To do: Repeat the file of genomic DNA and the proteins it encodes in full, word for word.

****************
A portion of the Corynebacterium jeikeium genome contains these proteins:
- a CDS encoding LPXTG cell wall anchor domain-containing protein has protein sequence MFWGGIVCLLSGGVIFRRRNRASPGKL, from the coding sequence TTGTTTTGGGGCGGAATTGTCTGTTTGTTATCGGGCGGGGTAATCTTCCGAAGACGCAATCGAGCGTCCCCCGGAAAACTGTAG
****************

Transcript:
A portion of the Corynebacterium jeikeium genome contains these proteins:
- a CDS encoding LPXTG cell wall anchor domain-containing protein has protein sequence MFWGGIVCLLSGGVIFRRRNRASPGKL, from the coding sequence TTGTTTTGGGGCGGAATTGTCTGTTTGTTATCGGGCGGGGTAATCTTCCGAAGACGCAATCGAGCGTCCCCCGGAAAACTGTAG